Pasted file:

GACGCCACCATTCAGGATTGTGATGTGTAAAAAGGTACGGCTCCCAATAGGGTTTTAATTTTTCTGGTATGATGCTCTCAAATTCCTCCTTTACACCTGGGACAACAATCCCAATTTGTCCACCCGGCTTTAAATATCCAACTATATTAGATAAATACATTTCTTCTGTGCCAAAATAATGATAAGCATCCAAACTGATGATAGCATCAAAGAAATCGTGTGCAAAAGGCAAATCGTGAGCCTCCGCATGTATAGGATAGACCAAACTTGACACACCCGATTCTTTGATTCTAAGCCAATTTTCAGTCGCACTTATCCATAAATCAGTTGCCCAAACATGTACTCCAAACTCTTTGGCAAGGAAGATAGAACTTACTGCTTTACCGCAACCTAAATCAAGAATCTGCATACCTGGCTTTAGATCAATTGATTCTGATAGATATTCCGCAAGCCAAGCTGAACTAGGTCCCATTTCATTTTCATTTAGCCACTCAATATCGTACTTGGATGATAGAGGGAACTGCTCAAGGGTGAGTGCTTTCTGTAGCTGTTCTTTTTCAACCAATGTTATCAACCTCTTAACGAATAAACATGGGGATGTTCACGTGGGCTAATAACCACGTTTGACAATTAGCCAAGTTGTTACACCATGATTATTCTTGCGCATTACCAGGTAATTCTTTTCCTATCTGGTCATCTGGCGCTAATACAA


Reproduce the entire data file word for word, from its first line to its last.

GACGCCACCATTCAGGATTGTGATGTGTAAAAAGGTACGGCTCCCAATAGGGTTTTAATTTTTCTGGTATGATGCTCTCAAATTCCTCCTTTACACCTGGGACAACAATCCCAATTTGTCCACCCGGCTTTAAATATCCAACTATATTAGATAAATACATTTCTTCTGTGCCAAAATAATGATAAGCATCCAAACTGATGATAGCATCAAAGAAATCGTGTGCAAAAGGCAAATCGTGAGCCTCCGCATGTATAGGATAGACCAAACTTGACACACCCGATTCTTTGATTCTAAGCCAATTTTCAGTCGCACTTATCCATAAATCAGTTGCCCAAACATGTACTCCAAACTCTTTGGCAAGGAAGATAGAACTTACTGCTTTACCGCAACCTAAATCAAGAATCTGCATACCTGGCTTTAGATCAATTGATTCTGATAGATATTCCGCAAGCCAAGCTGAACTAGGTCCCATTTCATTTTCATTTAGCCACTCAATATCGTACTTGGATGATAGAGGGAACTGCTCAAGGGTGAGTGCTTTCTGTAGCTGTTCTTTTTCAACCAATGTTATCAACCTCTTAACGAATAAACATGGGGATGTTCACGTGGGCTAATAACCACGTTTGACAATTAGCCAAGTTGTTACACCATGATTATTCTTGCGCATTACCAGGTAATTCTTTTCCTATCTGGTCATCTGGCGCTAATACAA